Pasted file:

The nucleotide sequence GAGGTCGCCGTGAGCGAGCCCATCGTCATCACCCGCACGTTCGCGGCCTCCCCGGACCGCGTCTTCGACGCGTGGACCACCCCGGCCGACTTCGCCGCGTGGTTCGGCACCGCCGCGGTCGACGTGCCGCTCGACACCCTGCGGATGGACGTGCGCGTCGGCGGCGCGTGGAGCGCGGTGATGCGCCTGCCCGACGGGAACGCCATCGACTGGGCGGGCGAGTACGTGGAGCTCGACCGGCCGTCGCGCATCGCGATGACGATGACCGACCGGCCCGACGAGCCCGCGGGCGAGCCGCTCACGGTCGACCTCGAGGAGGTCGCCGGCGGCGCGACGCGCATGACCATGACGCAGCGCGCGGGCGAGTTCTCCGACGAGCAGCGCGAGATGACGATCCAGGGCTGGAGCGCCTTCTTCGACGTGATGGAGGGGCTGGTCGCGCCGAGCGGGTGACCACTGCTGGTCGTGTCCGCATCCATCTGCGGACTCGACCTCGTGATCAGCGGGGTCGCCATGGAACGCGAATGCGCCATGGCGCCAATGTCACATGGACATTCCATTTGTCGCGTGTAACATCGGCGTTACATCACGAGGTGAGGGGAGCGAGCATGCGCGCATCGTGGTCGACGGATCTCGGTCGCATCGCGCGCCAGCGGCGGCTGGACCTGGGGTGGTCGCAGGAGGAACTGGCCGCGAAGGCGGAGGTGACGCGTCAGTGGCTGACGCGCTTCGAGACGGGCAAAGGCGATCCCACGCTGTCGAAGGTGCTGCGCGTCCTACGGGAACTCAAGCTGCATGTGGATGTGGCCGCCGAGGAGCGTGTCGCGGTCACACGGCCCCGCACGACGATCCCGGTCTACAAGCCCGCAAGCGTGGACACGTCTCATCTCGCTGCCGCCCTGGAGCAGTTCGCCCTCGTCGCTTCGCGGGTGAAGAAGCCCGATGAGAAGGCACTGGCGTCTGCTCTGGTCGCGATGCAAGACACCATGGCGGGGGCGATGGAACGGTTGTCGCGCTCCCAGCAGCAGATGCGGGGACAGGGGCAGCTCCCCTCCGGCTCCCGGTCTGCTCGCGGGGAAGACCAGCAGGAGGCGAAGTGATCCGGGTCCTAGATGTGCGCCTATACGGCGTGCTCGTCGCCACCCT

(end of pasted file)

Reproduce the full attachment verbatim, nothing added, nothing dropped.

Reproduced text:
The nucleotide sequence GAGGTCGCCGTGAGCGAGCCCATCGTCATCACCCGCACGTTCGCGGCCTCCCCGGACCGCGTCTTCGACGCGTGGACCACCCCGGCCGACTTCGCCGCGTGGTTCGGCACCGCCGCGGTCGACGTGCCGCTCGACACCCTGCGGATGGACGTGCGCGTCGGCGGCGCGTGGAGCGCGGTGATGCGCCTGCCCGACGGGAACGCCATCGACTGGGCGGGCGAGTACGTGGAGCTCGACCGGCCGTCGCGCATCGCGATGACGATGACCGACCGGCCCGACGAGCCCGCGGGCGAGCCGCTCACGGTCGACCTCGAGGAGGTCGCCGGCGGCGCGACGCGCATGACCATGACGCAGCGCGCGGGCGAGTTCTCCGACGAGCAGCGCGAGATGACGATCCAGGGCTGGAGCGCCTTCTTCGACGTGATGGAGGGGCTGGTCGCGCCGAGCGGGTGACCACTGCTGGTCGTGTCCGCATCCATCTGCGGACTCGACCTCGTGATCAGCGGGGTCGCCATGGAACGCGAATGCGCCATGGCGCCAATGTCACATGGACATTCCATTTGTCGCGTGTAACATCGGCGTTACATCACGAGGTGAGGGGAGCGAGCATGCGCGCATCGTGGTCGACGGATCTCGGTCGCATCGCGCGCCAGCGGCGGCTGGACCTGGGGTGGTCGCAGGAGGAACTGGCCGCGAAGGCGGAGGTGACGCGTCAGTGGCTGACGCGCTTCGAGACGGGCAAAGGCGATCCCACGCTGTCGAAGGTGCTGCGCGTCCTACGGGAACTCAAGCTGCATGTGGATGTGGCCGCCGAGGAGCGTGTCGCGGTCACACGGCCCCGCACGACGATCCCGGTCTACAAGCCCGCAAGCGTGGACACGTCTCATCTCGCTGCCGCCCTGGAGCAGTTCGCCCTCGTCGCTTCGCGGGTGAAGAAGCCCGATGAGAAGGCACTGGCGTCTGCTCTGGTCGCGATGCAAGACACCATGGCGGGGGCGATGGAACGGTTGTCGCGCTCCCAGCAGCAGATGCGGGGACAGGGGCAGCTCCCCTCCGGCTCCCGGTCTGCTCGCGGGGAAGACCAGCAGGAGGCGAAGTGATCCGGGTCCTAGATGTGCGCCTATACGGCGTGCTCGTCGCCACCCT